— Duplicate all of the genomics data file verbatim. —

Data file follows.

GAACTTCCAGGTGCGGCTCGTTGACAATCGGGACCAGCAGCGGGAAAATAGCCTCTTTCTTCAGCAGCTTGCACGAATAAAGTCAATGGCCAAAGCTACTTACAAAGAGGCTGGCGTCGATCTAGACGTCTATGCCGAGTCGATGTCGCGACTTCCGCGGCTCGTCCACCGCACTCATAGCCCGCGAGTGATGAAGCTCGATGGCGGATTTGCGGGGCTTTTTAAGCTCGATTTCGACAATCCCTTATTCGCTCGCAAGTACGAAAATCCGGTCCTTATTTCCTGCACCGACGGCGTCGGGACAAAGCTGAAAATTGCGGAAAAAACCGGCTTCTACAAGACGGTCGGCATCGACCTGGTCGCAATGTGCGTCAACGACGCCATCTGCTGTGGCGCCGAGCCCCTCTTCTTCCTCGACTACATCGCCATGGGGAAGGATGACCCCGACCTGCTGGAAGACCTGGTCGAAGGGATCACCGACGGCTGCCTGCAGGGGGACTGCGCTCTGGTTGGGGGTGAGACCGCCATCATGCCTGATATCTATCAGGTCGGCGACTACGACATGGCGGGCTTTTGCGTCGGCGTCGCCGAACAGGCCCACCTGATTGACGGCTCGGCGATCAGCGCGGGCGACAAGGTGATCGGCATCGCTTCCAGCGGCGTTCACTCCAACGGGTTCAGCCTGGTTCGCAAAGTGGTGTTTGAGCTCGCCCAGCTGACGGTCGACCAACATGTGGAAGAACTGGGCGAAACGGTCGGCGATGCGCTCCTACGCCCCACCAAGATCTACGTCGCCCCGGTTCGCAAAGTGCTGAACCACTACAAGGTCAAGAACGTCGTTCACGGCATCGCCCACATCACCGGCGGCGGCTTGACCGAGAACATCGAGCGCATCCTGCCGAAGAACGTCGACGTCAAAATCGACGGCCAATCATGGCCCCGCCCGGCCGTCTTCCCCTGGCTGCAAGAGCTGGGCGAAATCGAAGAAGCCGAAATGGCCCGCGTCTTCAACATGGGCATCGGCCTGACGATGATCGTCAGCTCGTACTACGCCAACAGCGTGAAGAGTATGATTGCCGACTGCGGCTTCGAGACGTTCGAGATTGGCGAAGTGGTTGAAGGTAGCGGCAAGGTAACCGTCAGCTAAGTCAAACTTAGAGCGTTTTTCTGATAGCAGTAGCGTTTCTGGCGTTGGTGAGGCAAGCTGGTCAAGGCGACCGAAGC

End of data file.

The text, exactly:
GAACTTCCAGGTGCGGCTCGTTGACAATCGGGACCAGCAGCGGGAAAATAGCCTCTTTCTTCAGCAGCTTGCACGAATAAAGTCAATGGCCAAAGCTACTTACAAAGAGGCTGGCGTCGATCTAGACGTCTATGCCGAGTCGATGTCGCGACTTCCGCGGCTCGTCCACCGCACTCATAGCCCGCGAGTGATGAAGCTCGATGGCGGATTTGCGGGGCTTTTTAAGCTCGATTTCGACAATCCCTTATTCGCTCGCAAGTACGAAAATCCGGTCCTTATTTCCTGCACCGACGGCGTCGGGACAAAGCTGAAAATTGCGGAAAAAACCGGCTTCTACAAGACGGTCGGCATCGACCTGGTCGCAATGTGCGTCAACGACGCCATCTGCTGTGGCGCCGAGCCCCTCTTCTTCCTCGACTACATCGCCATGGGGAAGGATGACCCCGACCTGCTGGAAGACCTGGTCGAAGGGATCACCGACGGCTGCCTGCAGGGGGACTGCGCTCTGGTTGGGGGTGAGACCGCCATCATGCCTGATATCTATCAGGTCGGCGACTACGACATGGCGGGCTTTTGCGTCGGCGTCGCCGAACAGGCCCACCTGATTGACGGCTCGGCGATCAGCGCGGGCGACAAGGTGATCGGCATCGCTTCCAGCGGCGTTCACTCCAACGGGTTCAGCCTGGTTCGCAAAGTGGTGTTTGAGCTCGCCCAGCTGACGGTCGACCAACATGTGGAAGAACTGGGCGAAACGGTCGGCGATGCGCTCCTACGCCCCACCAAGATCTACGTCGCCCCGGTTCGCAAAGTGCTGAACCACTACAAGGTCAAGAACGTCGTTCACGGCATCGCCCACATCACCGGCGGCGGCTTGACCGAGAACATCGAGCGCATCCTGCCGAAGAACGTCGACGTCAAAATCGACGGCCAATCATGGCCCCGCCCGGCCGTCTTCCCCTGGCTGCAAGAGCTGGGCGAAATCGAAGAAGCCGAAATGGCCCGCGTCTTCAACATGGGCATCGGCCTGACGATGATCGTCAGCTCGTACTACGCCAACAGCGTGAAGAGTATGATTGCCGACTGCGGCTTCGAGACGTTCGAGATTGGCGAAGTGGTTGAAGGTAGCGGCAAGGTAACCGTCAGCTAAGTCAAACTTAGAGCGTTTTTCTGATAGCAGTAGCGTTTCTGGCGTTGGTGAGGCAAGCTGGTCAAGGCGACCGAAGC